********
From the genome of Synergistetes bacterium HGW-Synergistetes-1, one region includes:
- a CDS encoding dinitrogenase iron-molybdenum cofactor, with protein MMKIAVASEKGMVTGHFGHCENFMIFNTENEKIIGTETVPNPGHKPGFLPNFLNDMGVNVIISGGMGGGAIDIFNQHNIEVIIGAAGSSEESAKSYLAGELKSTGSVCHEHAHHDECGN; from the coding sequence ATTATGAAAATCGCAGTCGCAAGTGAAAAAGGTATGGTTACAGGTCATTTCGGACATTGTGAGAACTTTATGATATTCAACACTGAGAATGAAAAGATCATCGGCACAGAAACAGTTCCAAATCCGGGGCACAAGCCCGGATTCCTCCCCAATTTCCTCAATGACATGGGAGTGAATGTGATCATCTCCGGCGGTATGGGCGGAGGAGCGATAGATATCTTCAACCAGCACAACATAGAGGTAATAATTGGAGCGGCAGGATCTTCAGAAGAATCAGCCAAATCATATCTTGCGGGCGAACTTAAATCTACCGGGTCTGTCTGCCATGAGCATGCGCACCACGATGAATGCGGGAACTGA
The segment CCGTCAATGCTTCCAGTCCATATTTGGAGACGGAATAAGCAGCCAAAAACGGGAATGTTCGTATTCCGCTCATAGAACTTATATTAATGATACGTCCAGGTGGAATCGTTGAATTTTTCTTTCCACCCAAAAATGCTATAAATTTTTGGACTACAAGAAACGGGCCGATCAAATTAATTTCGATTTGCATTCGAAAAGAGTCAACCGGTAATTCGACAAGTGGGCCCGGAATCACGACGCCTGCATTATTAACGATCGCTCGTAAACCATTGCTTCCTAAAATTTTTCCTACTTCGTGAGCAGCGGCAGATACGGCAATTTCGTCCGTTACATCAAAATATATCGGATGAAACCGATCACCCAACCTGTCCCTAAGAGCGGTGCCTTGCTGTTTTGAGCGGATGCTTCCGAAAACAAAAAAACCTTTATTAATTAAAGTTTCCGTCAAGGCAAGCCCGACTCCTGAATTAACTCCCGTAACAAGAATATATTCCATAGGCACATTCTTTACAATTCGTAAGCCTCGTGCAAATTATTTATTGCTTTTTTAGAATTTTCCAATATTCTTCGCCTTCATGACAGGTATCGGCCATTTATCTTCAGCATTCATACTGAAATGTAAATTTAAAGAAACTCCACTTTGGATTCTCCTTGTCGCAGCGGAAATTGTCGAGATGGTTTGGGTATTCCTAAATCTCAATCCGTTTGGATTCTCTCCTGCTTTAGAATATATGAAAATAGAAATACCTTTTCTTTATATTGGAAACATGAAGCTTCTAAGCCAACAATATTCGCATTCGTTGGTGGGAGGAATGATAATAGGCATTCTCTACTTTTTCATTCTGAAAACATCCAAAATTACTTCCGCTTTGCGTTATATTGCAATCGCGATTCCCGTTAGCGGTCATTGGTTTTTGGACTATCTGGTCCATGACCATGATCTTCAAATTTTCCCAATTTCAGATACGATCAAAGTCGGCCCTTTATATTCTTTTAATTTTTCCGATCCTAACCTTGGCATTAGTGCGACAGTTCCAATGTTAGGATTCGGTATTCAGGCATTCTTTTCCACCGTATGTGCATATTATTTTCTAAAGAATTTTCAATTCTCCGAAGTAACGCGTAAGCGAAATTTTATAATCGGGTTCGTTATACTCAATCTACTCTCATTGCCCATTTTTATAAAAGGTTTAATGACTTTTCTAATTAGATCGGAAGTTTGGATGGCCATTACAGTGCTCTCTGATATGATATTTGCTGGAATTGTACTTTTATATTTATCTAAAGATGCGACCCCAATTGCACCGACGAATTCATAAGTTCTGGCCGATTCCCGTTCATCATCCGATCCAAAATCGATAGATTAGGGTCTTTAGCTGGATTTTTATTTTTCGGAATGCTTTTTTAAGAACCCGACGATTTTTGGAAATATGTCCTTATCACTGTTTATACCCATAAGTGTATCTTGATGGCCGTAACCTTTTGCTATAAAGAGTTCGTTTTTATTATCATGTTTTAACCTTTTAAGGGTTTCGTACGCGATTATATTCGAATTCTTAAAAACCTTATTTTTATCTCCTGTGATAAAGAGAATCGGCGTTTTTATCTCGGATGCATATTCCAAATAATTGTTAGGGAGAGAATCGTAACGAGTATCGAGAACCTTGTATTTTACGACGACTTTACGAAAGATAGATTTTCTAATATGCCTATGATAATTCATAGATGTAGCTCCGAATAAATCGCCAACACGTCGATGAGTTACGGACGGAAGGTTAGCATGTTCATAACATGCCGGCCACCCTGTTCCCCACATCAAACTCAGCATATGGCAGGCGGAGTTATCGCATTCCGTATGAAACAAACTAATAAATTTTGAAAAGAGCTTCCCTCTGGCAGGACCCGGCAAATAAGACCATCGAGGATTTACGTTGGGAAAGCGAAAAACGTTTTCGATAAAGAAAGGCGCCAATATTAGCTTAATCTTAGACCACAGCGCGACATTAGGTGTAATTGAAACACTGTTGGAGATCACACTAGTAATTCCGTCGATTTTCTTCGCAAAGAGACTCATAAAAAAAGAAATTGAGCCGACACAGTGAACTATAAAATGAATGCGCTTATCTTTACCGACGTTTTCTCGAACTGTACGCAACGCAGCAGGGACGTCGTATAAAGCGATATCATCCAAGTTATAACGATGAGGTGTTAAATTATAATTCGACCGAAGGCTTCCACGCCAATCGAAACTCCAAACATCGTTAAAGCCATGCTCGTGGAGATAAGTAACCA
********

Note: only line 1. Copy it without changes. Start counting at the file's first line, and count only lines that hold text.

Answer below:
From the genome of Synergistetes bacterium HGW-Synergistetes-1, one region includes: